Arizona — ghost towns, prehistoric ruins, the Grand Canyon, cacti forests, Joshua trees and petrified logs from a prehistoric forest. If you are traveling with pets, you may want to visit between October and May — the summers in Arizona are sizzling.
- Tuzigoot National Monument – Tuzigoot is an Apache phrase that’s been translated as “crooked water”. It refers to Pecks lake which is beyond the flat to the Northwest.
PETS: Due to the extreme temperatures experienced in the park, dogs are welcome on the trails at Tuzigoot National Monument. If you visit during the summer months, please do not leave your dog in your parked vehicle. Even with the windows rolled down slightly, temperatures inside a locked car can climb to over 140 degrees! All dogs must remain on a leash (no longer than 6-feet) and under control at all times. Pet owners are required to clean up after their dogs and prevent them from harming park plants and wildlife. Dogs are not allowed inside the visitor center at Tuzigoot.
- Boyce Thompson Arboretum State Park – The Arboretum was founded in the 1920s by mining magnate The Arboretum was founded in the 1920s by mining magnate Col. William Boyce Thompson. In 1917 he served as co-leader of a Red Cross mercy mission to Russia, where he learned the importance of plants as the ultimate source of a large portion of mankind’s food, clothing, and shelter. It was then, that he determined to use his great wealth to improve the use of plant resources. The Arboretum is one of his legacies.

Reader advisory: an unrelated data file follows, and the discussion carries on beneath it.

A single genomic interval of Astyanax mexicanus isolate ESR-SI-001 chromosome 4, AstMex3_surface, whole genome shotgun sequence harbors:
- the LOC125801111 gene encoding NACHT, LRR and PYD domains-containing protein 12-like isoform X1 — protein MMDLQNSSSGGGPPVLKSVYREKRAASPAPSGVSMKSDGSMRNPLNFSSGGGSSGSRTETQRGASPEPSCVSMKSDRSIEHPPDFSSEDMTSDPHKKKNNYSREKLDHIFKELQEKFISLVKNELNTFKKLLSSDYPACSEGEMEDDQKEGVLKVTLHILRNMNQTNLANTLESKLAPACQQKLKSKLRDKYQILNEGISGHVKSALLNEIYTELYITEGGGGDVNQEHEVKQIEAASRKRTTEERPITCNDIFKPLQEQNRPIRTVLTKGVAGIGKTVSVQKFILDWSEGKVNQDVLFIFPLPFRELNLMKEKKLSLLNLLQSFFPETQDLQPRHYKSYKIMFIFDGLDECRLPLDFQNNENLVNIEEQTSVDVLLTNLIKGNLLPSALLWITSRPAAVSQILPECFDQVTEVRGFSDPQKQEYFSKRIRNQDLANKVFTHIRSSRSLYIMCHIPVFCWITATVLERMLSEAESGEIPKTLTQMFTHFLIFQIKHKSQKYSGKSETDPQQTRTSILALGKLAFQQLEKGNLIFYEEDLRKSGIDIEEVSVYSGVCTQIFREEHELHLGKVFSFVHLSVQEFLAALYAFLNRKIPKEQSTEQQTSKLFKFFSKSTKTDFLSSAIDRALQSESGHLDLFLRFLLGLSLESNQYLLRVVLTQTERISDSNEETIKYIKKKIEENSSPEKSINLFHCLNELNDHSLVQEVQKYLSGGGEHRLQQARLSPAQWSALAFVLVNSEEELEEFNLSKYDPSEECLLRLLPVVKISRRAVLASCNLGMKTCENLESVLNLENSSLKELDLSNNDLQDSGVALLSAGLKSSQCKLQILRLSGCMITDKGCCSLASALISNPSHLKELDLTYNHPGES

PETS: Leashed and well-behaved pets are welcome! Pets must be on a leash no longer that six-feet and under physical control of the owner. Pet owners are responsible for cleanup. Please do your part to preserve this privilege.
- Organ Pipe Cactus National Monument – Mysteries of Sonoran Desert life are slowly revealed and abundantly displayed at Organ Pipe Cactus National Monument. This International Biosphere Reserve, is an ecorich collection of plants and animals in a surprisingly diverse geological landscape.
PETS: Pets are welcome on the Palo Verde Trail, Campground Perimeter Trail, and all roads open to visitors, including the paved campground areas. They are not allowed on any other trails or in the wilderness and must be leashed. Temperatures can soar well above 110 degrees in the summer time, and over 90 degrees even in the winter. Just as you should drink water all day, make sure your pet has enough water to keep them well hydrated and cool. Pets should never be left alone in a vehicle. Please keep your pets on a leash for their safety and the well being of the wildlife. Even good dogs under voice control might stumble onto a wild animal without warning. Watch for cholla along any of the roads and trails. Carry tweezers to pull spines out of paws and noses. Pavement and rocks get very hot, avoid walking your pets during the hottest parts of the summer days, paws will burn. Please be a good pet-owner and clean up after your pet.
- Chiricahua National Monument – A “Wonderland of Rocks” awaits at Chiricahua National Monument. The 8-mile paved scenic drive and 17-miles of day-use hiking trails provide opportunities to discover the beauty, natural sounds, and inhabitants of this 11,985 acre site. Visit the Faraway Ranch Historic District to discover more about the people who have called this area home.
PETS – Pets are permitted at Chiricahua National Monument. Dogs must be on a leash at all times and not left alone. You may walk your dog on the lower canyon trails between the campground, visitor center, and entrance station on the Silver Spur Trail, Faraway Ranch Trail, and the campground. You may not bring your pets on any of the other park trails. This is for the safety of your dog and protection of the wildlife.
Do you know of other pet friendly places in Arizona that are off-the-beaten-path? Be sure to share them in the comments.
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